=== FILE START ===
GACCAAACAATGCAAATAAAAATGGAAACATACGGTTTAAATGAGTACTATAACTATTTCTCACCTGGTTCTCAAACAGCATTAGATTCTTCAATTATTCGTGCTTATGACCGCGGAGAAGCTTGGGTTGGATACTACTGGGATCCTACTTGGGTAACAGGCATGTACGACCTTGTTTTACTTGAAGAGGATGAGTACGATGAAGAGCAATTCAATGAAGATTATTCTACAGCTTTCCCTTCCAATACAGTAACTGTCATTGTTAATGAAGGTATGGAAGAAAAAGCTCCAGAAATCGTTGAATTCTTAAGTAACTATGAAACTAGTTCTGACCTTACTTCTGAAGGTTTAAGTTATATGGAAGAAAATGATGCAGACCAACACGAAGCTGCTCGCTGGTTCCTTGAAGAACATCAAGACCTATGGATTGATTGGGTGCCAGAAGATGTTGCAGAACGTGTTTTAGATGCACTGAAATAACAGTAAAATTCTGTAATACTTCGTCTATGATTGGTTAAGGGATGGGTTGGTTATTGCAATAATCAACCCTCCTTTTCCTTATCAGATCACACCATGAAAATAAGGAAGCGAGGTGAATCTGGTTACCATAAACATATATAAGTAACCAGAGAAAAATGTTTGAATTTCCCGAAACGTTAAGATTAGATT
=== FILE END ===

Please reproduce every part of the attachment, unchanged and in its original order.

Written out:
GACCAAACAATGCAAATAAAAATGGAAACATACGGTTTAAATGAGTACTATAACTATTTCTCACCTGGTTCTCAAACAGCATTAGATTCTTCAATTATTCGTGCTTATGACCGCGGAGAAGCTTGGGTTGGATACTACTGGGATCCTACTTGGGTAACAGGCATGTACGACCTTGTTTTACTTGAAGAGGATGAGTACGATGAAGAGCAATTCAATGAAGATTATTCTACAGCTTTCCCTTCCAATACAGTAACTGTCATTGTTAATGAAGGTATGGAAGAAAAAGCTCCAGAAATCGTTGAATTCTTAAGTAACTATGAAACTAGTTCTGACCTTACTTCTGAAGGTTTAAGTTATATGGAAGAAAATGATGCAGACCAACACGAAGCTGCTCGCTGGTTCCTTGAAGAACATCAAGACCTATGGATTGATTGGGTGCCAGAAGATGTTGCAGAACGTGTTTTAGATGCACTGAAATAACAGTAAAATTCTGTAATACTTCGTCTATGATTGGTTAAGGGATGGGTTGGTTATTGCAATAATCAACCCTCCTTTTCCTTATCAGATCACACCATGAAAATAAGGAAGCGAGGTGAATCTGGTTACCATAAACATATATAAGTAACCAGAGAAAAATGTTTGAATTTCCCGAAACGTTAAGATTAGATT